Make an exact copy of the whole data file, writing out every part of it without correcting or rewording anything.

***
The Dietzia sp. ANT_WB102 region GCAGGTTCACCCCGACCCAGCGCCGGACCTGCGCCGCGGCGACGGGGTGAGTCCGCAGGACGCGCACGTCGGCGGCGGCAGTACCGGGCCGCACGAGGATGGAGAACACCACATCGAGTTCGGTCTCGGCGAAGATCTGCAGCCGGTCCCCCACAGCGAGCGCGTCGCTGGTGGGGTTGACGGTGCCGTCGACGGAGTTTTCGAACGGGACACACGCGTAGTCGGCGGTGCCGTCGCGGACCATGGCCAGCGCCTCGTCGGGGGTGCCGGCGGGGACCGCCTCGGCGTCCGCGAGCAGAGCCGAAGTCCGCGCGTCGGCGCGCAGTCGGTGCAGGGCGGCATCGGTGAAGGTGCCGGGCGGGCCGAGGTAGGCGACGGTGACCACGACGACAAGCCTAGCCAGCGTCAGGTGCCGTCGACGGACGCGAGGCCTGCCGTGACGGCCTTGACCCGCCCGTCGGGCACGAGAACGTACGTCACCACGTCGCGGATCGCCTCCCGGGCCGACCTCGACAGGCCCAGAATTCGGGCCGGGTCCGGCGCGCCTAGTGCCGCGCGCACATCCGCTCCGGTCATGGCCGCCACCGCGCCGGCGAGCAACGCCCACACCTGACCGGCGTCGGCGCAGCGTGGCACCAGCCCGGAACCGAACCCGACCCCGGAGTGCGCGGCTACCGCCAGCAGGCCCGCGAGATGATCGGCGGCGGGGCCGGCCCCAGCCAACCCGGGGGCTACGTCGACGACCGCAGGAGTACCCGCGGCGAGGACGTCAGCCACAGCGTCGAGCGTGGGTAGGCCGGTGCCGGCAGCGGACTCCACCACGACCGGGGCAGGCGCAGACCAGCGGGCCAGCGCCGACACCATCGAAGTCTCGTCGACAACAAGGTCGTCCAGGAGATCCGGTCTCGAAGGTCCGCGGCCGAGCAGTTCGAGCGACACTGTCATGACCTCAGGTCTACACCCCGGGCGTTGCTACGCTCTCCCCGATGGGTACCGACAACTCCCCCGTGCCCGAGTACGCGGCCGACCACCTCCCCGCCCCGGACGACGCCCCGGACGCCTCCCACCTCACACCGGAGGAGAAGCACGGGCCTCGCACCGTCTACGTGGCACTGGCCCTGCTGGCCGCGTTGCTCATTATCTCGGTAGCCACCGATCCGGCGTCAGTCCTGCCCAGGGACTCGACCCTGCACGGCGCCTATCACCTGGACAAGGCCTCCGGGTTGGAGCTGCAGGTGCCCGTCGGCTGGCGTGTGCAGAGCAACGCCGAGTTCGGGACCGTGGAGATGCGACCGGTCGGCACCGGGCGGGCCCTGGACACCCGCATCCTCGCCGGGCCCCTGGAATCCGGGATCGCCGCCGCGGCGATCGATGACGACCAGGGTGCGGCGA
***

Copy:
The Dietzia sp. ANT_WB102 region GCAGGTTCACCCCGACCCAGCGCCGGACCTGCGCCGCGGCGACGGGGTGAGTCCGCAGGACGCGCACGTCGGCGGCGGCAGTACCGGGCCGCACGAGGATGGAGAACACCACATCGAGTTCGGTCTCGGCGAAGATCTGCAGCCGGTCCCCCACAGCGAGCGCGTCGCTGGTGGGGTTGACGGTGCCGTCGACGGAGTTTTCGAACGGGACACACGCGTAGTCGGCGGTGCCGTCGCGGACCATGGCCAGCGCCTCGTCGGGGGTGCCGGCGGGGACCGCCTCGGCGTCCGCGAGCAGAGCCGAAGTCCGCGCGTCGGCGCGCAGTCGGTGCAGGGCGGCATCGGTGAAGGTGCCGGGCGGGCCGAGGTAGGCGACGGTGACCACGACGACAAGCCTAGCCAGCGTCAGGTGCCGTCGACGGACGCGAGGCCTGCCGTGACGGCCTTGACCCGCCCGTCGGGCACGAGAACGTACGTCACCACGTCGCGGATCGCCTCCCGGGCCGACCTCGACAGGCCCAGAATTCGGGCCGGGTCCGGCGCGCCTAGTGCCGCGCGCACATCCGCTCCGGTCATGGCCGCCACCGCGCCGGCGAGCAACGCCCACACCTGACCGGCGTCGGCGCAGCGTGGCACCAGCCCGGAACCGAACCCGACCCCGGAGTGCGCGGCTACCGCCAGCAGGCCCGCGAGATGATCGGCGGCGGGGCCGGCCCCAGCCAACCCGGGGGCTACGTCGACGACCGCAGGAGTACCCGCGGCGAGGACGTCAGCCACAGCGTCGAGCGTGGGTAGGCCGGTGCCGGCAGCGGACTCCACCACGACCGGGGCAGGCGCAGACCAGCGGGCCAGCGCCGACACCATCGAAGTCTCGTCGACAACAAGGTCGTCCAGGAGATCCGGTCTCGAAGGTCCGCGGCCGAGCAGTTCGAGCGACACTGTCATGACCTCAGGTCTACACCCCGGGCGTTGCTACGCTCTCCCCGATGGGTACCGACAACTCCCCCGTGCCCGAGTACGCGGCCGACCACCTCCCCGCCCCGGACGACGCCCCGGACGCCTCCCACCTCACACCGGAGGAGAAGCACGGGCCTCGCACCGTCTACGTGGCACTGGCCCTGCTGGCCGCGTTGCTCATTATCTCGGTAGCCACCGATCCGGCGTCAGTCCTGCCCAGGGACTCGACCCTGCACGGCGCCTATCACCTGGACAAGGCCTCCGGGTTGGAGCTGCAGGTGCCCGTCGGCTGGCGTGTGCAGAGCAACGCCGAGTTCGGGACCGTGGAGATGCGACCGGTCGGCACCGGGCGGGCCCTGGACACCCGCATCCTCGCCGGGCCCCTGGAATCCGGGATCGCCGCCGCGGCGATCGATGACGACCAGGGTGCGGCGA